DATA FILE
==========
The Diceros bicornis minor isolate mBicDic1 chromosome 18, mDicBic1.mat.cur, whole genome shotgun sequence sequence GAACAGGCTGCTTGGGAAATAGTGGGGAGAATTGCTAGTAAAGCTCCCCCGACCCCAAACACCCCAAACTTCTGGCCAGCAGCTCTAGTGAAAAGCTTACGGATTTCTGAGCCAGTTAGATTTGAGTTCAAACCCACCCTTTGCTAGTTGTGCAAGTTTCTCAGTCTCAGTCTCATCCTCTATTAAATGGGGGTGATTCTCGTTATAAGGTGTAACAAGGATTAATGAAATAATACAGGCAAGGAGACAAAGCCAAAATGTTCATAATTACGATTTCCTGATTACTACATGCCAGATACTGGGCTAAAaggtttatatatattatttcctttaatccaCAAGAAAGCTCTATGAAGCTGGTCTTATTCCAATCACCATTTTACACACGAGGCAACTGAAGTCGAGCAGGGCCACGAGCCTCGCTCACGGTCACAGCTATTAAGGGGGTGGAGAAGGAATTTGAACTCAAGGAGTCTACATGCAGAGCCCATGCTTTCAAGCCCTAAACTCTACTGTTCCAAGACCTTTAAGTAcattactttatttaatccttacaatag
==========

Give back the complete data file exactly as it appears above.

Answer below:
The Diceros bicornis minor isolate mBicDic1 chromosome 18, mDicBic1.mat.cur, whole genome shotgun sequence sequence GAACAGGCTGCTTGGGAAATAGTGGGGAGAATTGCTAGTAAAGCTCCCCCGACCCCAAACACCCCAAACTTCTGGCCAGCAGCTCTAGTGAAAAGCTTACGGATTTCTGAGCCAGTTAGATTTGAGTTCAAACCCACCCTTTGCTAGTTGTGCAAGTTTCTCAGTCTCAGTCTCATCCTCTATTAAATGGGGGTGATTCTCGTTATAAGGTGTAACAAGGATTAATGAAATAATACAGGCAAGGAGACAAAGCCAAAATGTTCATAATTACGATTTCCTGATTACTACATGCCAGATACTGGGCTAAAaggtttatatatattatttcctttaatccaCAAGAAAGCTCTATGAAGCTGGTCTTATTCCAATCACCATTTTACACACGAGGCAACTGAAGTCGAGCAGGGCCACGAGCCTCGCTCACGGTCACAGCTATTAAGGGGGTGGAGAAGGAATTTGAACTCAAGGAGTCTACATGCAGAGCCCATGCTTTCAAGCCCTAAACTCTACTGTTCCAAGACCTTTAAGTAcattactttatttaatccttacaatag